Developed country

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A developed country is one which has a certain level of development. This can be measured in many ways. Sometimes people use Gross Domestic Product as a way of working out if a country is developed. Another way of measuring development is using the Human Development Index. A developed country is usually seen as having good hospitals and schools.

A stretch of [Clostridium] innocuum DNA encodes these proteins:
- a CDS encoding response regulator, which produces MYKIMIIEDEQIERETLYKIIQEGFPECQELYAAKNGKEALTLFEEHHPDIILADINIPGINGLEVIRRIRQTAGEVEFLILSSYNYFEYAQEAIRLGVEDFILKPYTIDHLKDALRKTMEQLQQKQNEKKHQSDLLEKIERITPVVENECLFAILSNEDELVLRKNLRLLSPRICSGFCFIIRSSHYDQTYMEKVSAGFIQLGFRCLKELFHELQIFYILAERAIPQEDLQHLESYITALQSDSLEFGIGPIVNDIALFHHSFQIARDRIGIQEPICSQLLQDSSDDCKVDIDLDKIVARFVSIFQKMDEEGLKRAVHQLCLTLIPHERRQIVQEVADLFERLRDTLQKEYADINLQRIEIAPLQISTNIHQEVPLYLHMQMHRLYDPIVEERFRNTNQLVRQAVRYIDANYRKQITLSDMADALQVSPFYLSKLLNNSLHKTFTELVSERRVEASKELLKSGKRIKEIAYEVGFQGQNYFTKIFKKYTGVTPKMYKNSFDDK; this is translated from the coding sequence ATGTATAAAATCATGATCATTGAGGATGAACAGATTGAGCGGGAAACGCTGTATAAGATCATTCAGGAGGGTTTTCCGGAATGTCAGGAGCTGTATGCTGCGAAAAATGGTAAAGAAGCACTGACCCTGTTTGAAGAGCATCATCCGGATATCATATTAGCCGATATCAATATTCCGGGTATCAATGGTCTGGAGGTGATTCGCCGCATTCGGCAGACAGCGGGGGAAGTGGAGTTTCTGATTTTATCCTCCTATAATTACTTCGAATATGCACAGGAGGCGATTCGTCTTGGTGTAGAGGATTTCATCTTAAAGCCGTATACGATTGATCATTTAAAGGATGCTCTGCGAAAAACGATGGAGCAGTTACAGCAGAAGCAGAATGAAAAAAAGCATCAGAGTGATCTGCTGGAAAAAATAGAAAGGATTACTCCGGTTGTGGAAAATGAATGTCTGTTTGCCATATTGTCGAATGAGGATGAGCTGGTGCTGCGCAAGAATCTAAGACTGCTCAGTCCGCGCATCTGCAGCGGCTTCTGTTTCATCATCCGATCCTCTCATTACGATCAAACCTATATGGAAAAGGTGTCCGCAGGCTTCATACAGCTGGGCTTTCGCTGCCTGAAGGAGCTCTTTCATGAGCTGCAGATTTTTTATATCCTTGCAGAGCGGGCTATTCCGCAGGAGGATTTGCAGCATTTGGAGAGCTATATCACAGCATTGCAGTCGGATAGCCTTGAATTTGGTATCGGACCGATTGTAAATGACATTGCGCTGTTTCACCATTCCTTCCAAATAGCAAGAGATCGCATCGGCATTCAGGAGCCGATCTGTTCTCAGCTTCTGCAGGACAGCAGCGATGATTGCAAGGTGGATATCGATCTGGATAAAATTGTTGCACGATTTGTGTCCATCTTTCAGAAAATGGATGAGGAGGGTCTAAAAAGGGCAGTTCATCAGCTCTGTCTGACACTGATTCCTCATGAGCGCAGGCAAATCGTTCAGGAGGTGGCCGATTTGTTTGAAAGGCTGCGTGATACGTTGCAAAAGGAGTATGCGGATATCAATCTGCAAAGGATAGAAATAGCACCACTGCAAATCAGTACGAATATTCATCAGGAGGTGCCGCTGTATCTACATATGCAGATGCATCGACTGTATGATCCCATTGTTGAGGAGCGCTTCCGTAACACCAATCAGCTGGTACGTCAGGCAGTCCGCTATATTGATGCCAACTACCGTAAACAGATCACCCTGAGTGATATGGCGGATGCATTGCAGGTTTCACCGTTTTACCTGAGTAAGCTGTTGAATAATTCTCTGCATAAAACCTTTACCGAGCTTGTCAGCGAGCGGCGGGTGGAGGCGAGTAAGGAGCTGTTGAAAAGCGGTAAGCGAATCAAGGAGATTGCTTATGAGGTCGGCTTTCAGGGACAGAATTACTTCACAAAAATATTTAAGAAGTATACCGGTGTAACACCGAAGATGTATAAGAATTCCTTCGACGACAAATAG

A developed country, industrialized country, or "more economically developed country" (MEDC), is a sovereign state that has a highly developed economy and advanced technological infrastructure relative to other less industrialized nations. Most commonly, the criteria for evaluating the degree of economic development are gross domestic product (GDP), the per capita income, level of industrialization, amount of widespread infrastructure and general standard of living. Developed countries have post-industrial economies, meaning the service sector provides more wealth than the industrial sector. They are contrasted with developing countries, which are in the process of industrialization, or undeveloped countries, which are pre-industrial and almost entirely agrarian. According to the International Monetary Fund, advanced economies comprise 65.8% of global nominal GDP and 52.1% of global GDP (PPP) in 2010. ----Definition and criteria[edit] -Economic criteria have tended to dominate discussions. One such criterion is income per capita; countries with high gross domestic product (GDP) per capita would thus be described as developed countries. Another economic criterion is industrialization; countries in which the tertiary and quaternary sectors of industry dominate would thus be described as developed. More recently another measure, the Human Development Index (HDI), which combines an economic measure, national income, with other measures, indices for life expectancy and education has become prominent. This criterion would define developed countries as those with a very high (HDI) rating. However, many anomalies exist when determining "developed" status by whichever measure is usedThe UN HDI is a statistical measure that gauges a country's level of human development. While there is a strong correlation between having a high HDI score and a prosperous economy, the UN points out that the HDI accounts for more than income or productivity. The top 47 countries have scores ranging from 0.793 in Barbados to 0.955 in Norway. Many countries[8] possessing an HDI of 0.788 and over (as of 2010), are also listed by IMF or CIA as "advanced" (as of 2009).